World Coins

Gold coin hoard found in Israel by two students

A hoard of gold coins was found by students participating in an archaeological excavation in Israel.

All images by Yoli Schwartz, courtesy of Israel Antiquities Authority.

Two students in Israel have an exciting answer to the question of what they did this summer.

The unnamed youths discovered a hoard of Abbasid gold coins during an archaeological dig under the oversight of the Israel Antiquities Authority.

The 1,100-year-old hoard was found Aug. 18 in Yavneh (ancient Iamnia) in central Israel during construction of a neighborhood.

The hoard contains approximately 130 gold dinars, 30 deliberately defaced coins of various origins, and a large group of dinar fragments, according to Robert Kool, Department of Coins, IAA Research Division.

Together the hoard contains 425 coins or pieces of coins, containing about 850 grams of pure gold, which is equal to about 200 full weight dinars (about 4 grams each), Kool told Coin World. Most of the coins date to the end of the ninth century.

The coins were found in what looks like a medieval industrial area from the early Islamic period, according to Kool.

This was a considerable amount of money for the ninth century, enough to buy a luxurious house in one of the best neighborhoods in Fustat, the enormous wealthy capital of Egypt in those days, according to the IAA.

The teenagers who found the hoard participated in the dig as part of IAA policy to bring them closer to their past. Students that have not yet entered into compulsory military service at 18 years of age regularly participate in digs during the summer.

There is some confusion as to how many individuals are being credited with the find. 

Kool told Coin World that only one student was the finder, but the IAA press release says there were two students, but identified only one (Oz Cohen) by name.

Cohen said in the press release: “It was amazing. I dug in the ground and when I excavated the soil, saw what looked like very thin leaves. When I looked again I saw these were gold coins. It was really exciting to find such a special and ancient treasure.”

Regardless of how many individuals are credited, the hoard is making headlines internationally, because of the nature and composition of the find.

Importance of the hoard

According to Kool in the press release, “It is extremely rare to find treasures from the Abbasid period in excavations in Israel — especially gold coins. This is one of the earliest known caches from this period found in the country.”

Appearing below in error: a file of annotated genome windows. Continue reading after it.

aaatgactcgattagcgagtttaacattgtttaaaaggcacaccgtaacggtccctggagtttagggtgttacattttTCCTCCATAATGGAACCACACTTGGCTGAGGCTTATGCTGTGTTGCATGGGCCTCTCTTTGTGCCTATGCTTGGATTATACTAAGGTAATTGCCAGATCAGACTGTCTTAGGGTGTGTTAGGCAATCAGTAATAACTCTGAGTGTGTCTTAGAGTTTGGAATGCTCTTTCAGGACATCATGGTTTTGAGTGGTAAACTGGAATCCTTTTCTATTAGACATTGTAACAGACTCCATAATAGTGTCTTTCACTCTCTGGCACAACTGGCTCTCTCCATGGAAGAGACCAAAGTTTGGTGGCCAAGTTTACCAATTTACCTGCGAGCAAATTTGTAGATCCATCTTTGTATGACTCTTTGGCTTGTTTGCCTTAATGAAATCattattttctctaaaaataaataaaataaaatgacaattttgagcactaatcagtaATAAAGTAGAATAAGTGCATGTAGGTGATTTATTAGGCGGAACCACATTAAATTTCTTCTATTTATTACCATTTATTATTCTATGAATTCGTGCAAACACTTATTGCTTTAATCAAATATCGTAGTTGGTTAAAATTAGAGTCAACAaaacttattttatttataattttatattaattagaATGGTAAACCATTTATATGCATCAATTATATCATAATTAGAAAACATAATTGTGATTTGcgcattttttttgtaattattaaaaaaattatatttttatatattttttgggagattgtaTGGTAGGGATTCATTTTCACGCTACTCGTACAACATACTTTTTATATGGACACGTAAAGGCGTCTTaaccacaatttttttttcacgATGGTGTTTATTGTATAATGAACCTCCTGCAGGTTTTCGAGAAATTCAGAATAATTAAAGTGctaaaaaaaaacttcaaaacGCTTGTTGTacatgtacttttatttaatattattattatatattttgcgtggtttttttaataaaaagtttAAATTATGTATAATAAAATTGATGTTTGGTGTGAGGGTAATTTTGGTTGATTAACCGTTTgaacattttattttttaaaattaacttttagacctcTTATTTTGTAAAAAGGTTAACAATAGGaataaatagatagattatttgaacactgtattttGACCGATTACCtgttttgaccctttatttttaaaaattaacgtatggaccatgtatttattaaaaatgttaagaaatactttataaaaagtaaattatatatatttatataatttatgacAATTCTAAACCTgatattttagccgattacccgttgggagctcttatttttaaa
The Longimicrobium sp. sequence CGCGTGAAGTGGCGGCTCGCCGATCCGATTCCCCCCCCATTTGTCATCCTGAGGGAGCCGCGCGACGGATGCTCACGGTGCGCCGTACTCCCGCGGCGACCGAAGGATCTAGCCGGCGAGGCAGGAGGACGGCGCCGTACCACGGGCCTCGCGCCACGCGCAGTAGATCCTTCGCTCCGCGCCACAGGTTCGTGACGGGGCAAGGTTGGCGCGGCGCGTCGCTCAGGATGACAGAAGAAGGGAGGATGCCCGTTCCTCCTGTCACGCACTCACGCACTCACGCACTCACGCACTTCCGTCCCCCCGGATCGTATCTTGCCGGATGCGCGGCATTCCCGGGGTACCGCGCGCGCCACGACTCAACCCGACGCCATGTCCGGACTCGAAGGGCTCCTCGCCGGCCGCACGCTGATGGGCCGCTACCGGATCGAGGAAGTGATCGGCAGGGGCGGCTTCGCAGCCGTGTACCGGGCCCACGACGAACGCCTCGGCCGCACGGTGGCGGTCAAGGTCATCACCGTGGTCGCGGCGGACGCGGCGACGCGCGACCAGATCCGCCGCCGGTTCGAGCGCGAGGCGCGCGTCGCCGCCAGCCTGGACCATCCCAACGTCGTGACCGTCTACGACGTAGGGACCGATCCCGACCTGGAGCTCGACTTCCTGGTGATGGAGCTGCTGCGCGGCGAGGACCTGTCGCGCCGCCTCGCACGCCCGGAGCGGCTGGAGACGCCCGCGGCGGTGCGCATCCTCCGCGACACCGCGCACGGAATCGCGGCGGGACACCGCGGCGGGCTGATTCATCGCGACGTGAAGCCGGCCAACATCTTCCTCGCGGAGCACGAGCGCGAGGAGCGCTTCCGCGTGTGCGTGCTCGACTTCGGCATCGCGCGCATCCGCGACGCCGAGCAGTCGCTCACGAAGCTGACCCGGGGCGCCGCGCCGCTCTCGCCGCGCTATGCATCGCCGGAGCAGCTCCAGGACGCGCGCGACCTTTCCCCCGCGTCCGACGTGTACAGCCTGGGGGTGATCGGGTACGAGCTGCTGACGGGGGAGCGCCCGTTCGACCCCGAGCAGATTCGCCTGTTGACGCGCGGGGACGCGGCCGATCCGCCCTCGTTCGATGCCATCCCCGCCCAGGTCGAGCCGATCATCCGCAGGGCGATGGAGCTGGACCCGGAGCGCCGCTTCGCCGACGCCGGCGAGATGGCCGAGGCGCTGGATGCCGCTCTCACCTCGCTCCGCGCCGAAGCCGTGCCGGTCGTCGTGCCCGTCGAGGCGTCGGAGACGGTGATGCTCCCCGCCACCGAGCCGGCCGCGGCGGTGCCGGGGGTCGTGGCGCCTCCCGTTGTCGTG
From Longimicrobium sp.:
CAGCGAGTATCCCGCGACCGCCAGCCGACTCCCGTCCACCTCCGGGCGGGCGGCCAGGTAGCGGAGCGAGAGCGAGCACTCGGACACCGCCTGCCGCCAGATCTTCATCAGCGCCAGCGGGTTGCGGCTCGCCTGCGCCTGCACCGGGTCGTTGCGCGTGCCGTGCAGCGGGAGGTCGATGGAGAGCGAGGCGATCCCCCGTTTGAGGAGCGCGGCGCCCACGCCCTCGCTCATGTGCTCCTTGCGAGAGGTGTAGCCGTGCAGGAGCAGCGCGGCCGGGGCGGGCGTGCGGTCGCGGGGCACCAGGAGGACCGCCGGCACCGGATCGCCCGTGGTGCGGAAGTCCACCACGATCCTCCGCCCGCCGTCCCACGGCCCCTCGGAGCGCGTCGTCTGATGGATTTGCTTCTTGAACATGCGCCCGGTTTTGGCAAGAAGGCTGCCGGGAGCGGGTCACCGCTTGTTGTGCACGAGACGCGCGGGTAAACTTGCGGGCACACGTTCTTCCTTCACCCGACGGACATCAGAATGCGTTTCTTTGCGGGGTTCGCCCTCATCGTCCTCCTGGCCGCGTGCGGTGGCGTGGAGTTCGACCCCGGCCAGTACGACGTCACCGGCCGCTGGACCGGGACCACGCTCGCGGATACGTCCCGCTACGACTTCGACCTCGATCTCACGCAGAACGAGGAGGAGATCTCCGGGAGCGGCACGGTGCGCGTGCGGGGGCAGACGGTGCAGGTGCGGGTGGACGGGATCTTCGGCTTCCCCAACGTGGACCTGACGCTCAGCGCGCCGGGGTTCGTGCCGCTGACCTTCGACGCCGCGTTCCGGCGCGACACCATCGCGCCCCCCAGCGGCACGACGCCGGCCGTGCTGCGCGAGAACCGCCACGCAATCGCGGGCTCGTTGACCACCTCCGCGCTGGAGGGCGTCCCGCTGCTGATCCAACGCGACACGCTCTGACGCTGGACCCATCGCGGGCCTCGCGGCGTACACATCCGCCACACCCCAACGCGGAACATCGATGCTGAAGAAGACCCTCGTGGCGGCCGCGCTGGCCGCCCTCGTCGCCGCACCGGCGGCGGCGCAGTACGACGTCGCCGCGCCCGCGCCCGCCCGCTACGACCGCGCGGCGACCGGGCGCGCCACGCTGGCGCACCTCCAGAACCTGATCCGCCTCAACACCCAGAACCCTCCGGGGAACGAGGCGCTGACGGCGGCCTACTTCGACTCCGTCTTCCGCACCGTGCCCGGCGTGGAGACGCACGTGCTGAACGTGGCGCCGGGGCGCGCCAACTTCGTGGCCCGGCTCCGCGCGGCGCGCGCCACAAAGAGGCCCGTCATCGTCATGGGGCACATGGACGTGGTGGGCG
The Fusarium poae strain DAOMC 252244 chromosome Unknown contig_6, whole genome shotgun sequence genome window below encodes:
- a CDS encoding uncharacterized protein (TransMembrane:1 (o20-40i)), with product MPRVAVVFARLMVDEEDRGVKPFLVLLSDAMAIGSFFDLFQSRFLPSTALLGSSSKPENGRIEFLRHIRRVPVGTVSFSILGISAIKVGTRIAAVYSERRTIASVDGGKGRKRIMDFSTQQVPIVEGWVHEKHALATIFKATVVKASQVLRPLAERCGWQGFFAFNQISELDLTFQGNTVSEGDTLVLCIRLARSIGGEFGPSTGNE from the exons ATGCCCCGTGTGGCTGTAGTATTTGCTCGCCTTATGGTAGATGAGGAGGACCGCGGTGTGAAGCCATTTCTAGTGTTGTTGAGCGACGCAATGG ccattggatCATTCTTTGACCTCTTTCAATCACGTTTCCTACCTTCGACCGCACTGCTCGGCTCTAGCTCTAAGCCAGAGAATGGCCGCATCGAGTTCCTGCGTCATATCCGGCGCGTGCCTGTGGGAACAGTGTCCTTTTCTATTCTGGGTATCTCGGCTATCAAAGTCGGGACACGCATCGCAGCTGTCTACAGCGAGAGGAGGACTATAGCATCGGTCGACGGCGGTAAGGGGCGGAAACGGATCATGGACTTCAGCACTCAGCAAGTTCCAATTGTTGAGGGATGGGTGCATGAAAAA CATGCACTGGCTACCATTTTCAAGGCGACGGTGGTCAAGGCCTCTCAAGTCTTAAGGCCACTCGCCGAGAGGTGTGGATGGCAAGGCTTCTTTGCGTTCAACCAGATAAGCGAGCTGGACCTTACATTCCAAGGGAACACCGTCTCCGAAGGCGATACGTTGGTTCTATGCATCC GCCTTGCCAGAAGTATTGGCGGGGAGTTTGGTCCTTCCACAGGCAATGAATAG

According to the directors of the excavation, Liat Nadav-Ziv and Dr. Elie Haddad of the Israel Antiquities Authority, “The hoard, deliberately buried in the ground in a clay jar, contained 425 gold coins, most of which date to the Abbasid period.”

During this period, the region was part of the vast Abbasid Caliphate, stretching from Persia in the east to North Africa in the west; its center of government was in Baghdad, Iraq.

The person who buried this treasure 1,100 years ago must have expected to retrieve it, and even secured the vessel with a nail so that it would not move.

“We can only guess what prevented him from returning to collect this treasure,” Nadav-Ziv and Haddad said, in the press release.

The release continued: “Finding gold coins, certainly in such a considerable quantity, is extremely rare. We almost never find them in archeological excavations, given that gold has always been extremely valuable, melted down and reused from generation to generation. The coins made of pure gold that does not oxidize in air, were found in excellent condition, as if buried the day before. Their finding may indicate that international trade took place between the area’s residents and remote areas.”

The cutting of gold and silver coins into smaller pieces was a regular feature of the monetary system in Islamic countries after the 850s, with the sudden disappearance of bronze and copper coins.

A fragment of a lesson

One of the cuttings is an exceptional rare piece never found in excavations in Israel: a fragment of a gold solidus of the Byzantine emperor Theophilos (829 to 842), minted in that empire’s capital of Constantinople.

The appearance of this small Byzantine coin fragment in an Islamic coin hoard is rare material evidence of the continuous connections (war, trade) between the two rival empires during this period.

According to Kool in the press release: “This rare treasure will certainly be a major contribution to research, as finds from the Abbasid period in Israel are relatively few. Hopefully the study of the hoard will tell us more about a period of which we still know very little.”

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